It’s dark outside as my eyes fly open and I realize I’m staring at my ceiling. I jump out of bed, my heart racing. I don’t know what time it is. I remember laying down, but it’s been an hour? Six?
I can’t tell.
A quick glance at the alarm clock’s direction tells me that I’m late for work. This is never a good sign, but what can I do? It’s too late to fix it. I quickly jump in the shower and wonder just how long I should stand under the water. I debate if I have time to shampoo and condition my hair, or if I should just use a 2-in-1 deal. I finally settle on the 2-in-1 as I glance at my wristwatch and notice I now have ten minutes to finish effectively and get out the door.
My stomach growls and threatens to immobilize me as I realize I haven’t eaten in over ten hours. This is normal, but I smell pizza. I wonder if I have time for even one slice and push the thought aside. I’m still in a towel and haven’t done my make up, let alone put my clothes on.
I release a sigh, realizing that there’s no way I’ll make it in time. Still, I fight the minutes as I throw a dress on, run a comb through my hair and apply a thin line of eyeliner and mascara before heading out the door. It’s my usual go-to look when I’m running late.
Fumbling for my keys, I lock the door and head towards the highway. Cars are everywhere, and it irritates me. I want nothing more than to run into the guy in front of me who has decided to drive ten miles under the speed limit. The clock on the dash tells me that I now have fifteen minutes to get to work, and I still have roughly twenty-five minutes to go. I shake my head and curse under my breath as I maneuver around the older man in the Chevy and speed through a yellow light.
I try to consider other methods of cutting time but know that I still have to change into my uniform and pass through security before I can clock in. I can feel the irritation and frustration rise as I take my exit. I’m hitting all the lights. I’m a block away when a car pulls into my lane and about runs into me. I pound on my horn, and she flips me off.
When I finally reach work, I’m ready to go home. It’s taken more effort than necessary to get here, and I wonder how easy it will be for me to excuse myself early. I pass security, and one of the guards notifies me that I’ll be alone because we had a call off. I nod, but inside, I cringe. What a day to be by myself when we’re expected to be busy. I run up the stairs and to the locker rooms, clock in and change before heading down to collect my bank. When I reach the shop, I see that it’s a mess and I already feel a headache.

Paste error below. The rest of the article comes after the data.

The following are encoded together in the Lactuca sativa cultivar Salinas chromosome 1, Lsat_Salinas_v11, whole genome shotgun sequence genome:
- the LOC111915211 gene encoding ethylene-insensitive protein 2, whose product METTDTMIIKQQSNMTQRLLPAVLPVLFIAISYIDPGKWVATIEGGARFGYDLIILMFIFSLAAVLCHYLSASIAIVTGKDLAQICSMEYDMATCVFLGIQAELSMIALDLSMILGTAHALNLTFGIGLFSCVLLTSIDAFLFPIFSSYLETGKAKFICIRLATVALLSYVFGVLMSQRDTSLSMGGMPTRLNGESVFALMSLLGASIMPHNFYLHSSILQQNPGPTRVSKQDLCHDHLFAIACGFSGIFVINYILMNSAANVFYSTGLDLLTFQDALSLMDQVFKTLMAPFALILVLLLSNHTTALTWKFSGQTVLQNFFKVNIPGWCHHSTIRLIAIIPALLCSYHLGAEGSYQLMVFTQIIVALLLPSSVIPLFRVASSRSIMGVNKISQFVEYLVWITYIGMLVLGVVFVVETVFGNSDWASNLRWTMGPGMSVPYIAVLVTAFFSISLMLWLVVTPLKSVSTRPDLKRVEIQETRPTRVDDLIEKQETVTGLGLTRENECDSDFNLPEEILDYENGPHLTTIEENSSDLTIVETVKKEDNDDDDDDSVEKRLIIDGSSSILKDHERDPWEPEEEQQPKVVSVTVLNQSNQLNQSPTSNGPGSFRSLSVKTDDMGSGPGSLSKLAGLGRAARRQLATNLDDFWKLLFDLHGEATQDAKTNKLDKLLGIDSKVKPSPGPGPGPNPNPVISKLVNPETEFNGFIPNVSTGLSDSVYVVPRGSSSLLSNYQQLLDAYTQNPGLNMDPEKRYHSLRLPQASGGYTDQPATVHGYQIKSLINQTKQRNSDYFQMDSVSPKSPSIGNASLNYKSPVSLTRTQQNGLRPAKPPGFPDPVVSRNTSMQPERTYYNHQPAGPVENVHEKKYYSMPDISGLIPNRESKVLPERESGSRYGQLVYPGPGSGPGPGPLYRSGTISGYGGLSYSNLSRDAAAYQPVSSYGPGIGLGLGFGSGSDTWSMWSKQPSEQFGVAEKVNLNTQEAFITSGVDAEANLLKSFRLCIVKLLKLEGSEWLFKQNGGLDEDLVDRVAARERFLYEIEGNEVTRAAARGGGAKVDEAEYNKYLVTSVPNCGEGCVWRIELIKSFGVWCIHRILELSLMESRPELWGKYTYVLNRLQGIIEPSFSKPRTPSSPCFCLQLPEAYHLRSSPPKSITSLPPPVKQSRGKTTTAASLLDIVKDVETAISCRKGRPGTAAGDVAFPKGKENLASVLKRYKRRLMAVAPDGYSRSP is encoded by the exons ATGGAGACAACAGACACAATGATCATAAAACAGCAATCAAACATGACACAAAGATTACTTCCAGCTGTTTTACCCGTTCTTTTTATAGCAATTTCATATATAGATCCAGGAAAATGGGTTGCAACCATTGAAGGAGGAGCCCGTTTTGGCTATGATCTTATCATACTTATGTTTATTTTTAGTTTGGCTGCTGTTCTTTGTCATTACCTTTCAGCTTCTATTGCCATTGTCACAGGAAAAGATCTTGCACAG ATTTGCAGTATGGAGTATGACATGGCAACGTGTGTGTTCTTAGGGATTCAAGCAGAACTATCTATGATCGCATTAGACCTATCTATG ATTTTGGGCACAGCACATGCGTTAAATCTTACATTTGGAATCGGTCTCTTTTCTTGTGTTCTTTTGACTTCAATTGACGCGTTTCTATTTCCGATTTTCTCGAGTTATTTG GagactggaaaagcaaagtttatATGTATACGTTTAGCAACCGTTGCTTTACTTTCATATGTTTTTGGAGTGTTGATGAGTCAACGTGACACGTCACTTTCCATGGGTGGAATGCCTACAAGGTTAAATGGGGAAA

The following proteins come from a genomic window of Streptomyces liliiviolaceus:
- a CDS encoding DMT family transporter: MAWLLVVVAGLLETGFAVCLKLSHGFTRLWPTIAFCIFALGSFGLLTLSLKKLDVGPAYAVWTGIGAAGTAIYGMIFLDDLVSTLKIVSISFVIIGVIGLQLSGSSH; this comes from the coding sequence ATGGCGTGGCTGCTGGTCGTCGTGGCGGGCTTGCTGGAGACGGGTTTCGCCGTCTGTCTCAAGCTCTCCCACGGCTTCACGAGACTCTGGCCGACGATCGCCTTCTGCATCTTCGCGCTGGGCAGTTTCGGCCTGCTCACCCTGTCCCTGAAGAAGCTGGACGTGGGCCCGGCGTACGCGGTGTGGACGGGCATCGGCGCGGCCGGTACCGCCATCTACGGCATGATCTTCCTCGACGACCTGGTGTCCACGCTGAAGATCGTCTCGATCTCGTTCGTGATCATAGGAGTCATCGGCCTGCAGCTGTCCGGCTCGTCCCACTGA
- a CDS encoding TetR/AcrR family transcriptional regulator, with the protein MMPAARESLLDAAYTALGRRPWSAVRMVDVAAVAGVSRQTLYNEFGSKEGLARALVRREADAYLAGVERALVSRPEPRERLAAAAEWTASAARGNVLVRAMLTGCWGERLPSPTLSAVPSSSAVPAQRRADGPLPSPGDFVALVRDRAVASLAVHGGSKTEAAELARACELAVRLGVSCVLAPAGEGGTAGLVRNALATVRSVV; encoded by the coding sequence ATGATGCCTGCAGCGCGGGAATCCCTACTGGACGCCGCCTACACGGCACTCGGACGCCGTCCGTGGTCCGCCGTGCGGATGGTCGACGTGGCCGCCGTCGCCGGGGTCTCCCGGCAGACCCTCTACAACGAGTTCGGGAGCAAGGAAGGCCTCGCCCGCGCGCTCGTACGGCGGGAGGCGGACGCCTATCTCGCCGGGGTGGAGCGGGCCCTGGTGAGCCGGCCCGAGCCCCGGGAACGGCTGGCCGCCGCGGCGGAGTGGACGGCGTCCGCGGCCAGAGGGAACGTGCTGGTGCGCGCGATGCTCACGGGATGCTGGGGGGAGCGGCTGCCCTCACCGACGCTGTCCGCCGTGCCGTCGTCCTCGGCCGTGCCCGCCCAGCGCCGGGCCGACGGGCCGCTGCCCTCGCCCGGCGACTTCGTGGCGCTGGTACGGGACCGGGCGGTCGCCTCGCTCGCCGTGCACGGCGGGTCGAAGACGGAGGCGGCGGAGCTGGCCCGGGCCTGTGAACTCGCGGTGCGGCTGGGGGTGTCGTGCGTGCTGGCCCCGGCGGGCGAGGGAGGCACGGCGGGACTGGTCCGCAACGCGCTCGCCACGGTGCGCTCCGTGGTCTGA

I close my eyes for a moment.
An alarm clock signals me to wake up.
I rub my eyes and confusion clouds my judgment as I examine my room. I wonder how I’ve gotten here, check the clock and realize it was only a dream within a dream. I take a deep breath, smile, and get ready for my shift.
It’s another round of blog challenges (granted, I was behind quite a few). We were asked to compile the information from our last five dreams and pick three elements to write about. Now, I should preface this by saying that quite a bit of my work revolves around a portion of a dream that I’ve had somewhere in my existence. I have also started a novel, Email Your Dreams, which is primarily based on past experiences that I have had (with a couple of fictitious ones thrown in there as well).
I will say, however, I kind of cheated.
A lot of the dreams I’ve had over the past few days were similar, so I took those elements and created one short story instead of choosing the suggested three from our five dreams. I selected each of them since they all sort of work together and closely related with one another. A lot of this, I feel is stress-related to when I think I oversleep and you’ll notice that it involves my real life. I thought I’d put it in a perspective that maybe we all understand once in a while. If you want to pretend it’s a new character, feel free. We can call her Lucy.
Hope you enjoyed it. (:
Until Next Time,